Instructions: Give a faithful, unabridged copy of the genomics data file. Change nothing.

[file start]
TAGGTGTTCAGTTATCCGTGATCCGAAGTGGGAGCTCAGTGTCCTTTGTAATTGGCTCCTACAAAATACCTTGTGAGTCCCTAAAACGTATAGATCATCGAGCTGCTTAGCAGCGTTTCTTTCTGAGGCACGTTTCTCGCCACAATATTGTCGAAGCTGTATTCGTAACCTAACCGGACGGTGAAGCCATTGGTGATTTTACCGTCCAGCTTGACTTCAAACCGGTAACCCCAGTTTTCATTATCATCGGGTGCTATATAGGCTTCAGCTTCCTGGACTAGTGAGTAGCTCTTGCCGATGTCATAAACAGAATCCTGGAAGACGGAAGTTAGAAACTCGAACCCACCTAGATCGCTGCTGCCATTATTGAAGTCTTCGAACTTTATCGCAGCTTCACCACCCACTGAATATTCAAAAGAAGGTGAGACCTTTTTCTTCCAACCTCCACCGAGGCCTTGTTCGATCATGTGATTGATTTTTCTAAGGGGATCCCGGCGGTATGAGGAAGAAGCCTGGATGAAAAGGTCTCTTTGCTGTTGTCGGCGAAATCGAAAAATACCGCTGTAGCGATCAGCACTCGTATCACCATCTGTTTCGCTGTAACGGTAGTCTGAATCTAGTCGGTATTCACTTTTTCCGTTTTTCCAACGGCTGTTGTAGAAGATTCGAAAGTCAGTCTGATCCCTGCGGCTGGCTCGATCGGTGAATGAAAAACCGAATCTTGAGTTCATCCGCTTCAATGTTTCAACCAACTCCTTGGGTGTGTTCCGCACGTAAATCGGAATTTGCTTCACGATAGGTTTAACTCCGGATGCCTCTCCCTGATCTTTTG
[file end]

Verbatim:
TAGGTGTTCAGTTATCCGTGATCCGAAGTGGGAGCTCAGTGTCCTTTGTAATTGGCTCCTACAAAATACCTTGTGAGTCCCTAAAACGTATAGATCATCGAGCTGCTTAGCAGCGTTTCTTTCTGAGGCACGTTTCTCGCCACAATATTGTCGAAGCTGTATTCGTAACCTAACCGGACGGTGAAGCCATTGGTGATTTTACCGTCCAGCTTGACTTCAAACCGGTAACCCCAGTTTTCATTATCATCGGGTGCTATATAGGCTTCAGCTTCCTGGACTAGTGAGTAGCTCTTGCCGATGTCATAAACAGAATCCTGGAAGACGGAAGTTAGAAACTCGAACCCACCTAGATCGCTGCTGCCATTATTGAAGTCTTCGAACTTTATCGCAGCTTCACCACCCACTGAATATTCAAAAGAAGGTGAGACCTTTTTCTTCCAACCTCCACCGAGGCCTTGTTCGATCATGTGATTGATTTTTCTAAGGGGATCCCGGCGGTATGAGGAAGAAGCCTGGATGAAAAGGTCTCTTTGCTGTTGTCGGCGAAATCGAAAAATACCGCTGTAGCGATCAGCACTCGTATCACCATCTGTTTCGCTGTAACGGTAGTCTGAATCTAGTCGGTATTCACTTTTTCCGTTTTTCCAACGGCTGTTGTAGAAGATTCGAAAGTCAGTCTGATCCCTGCGGCTGGCTCGATCGGTGAATGAAAAACCGAATCTTGAGTTCATCCGCTTCAATGTTTCAACCAACTCCTTGGGTGTGTTCCGCACGTAAATCGGAATTTGCTTCACGATAGGTTTAACTCCGGATGCCTCTCCCTGATCTTTTG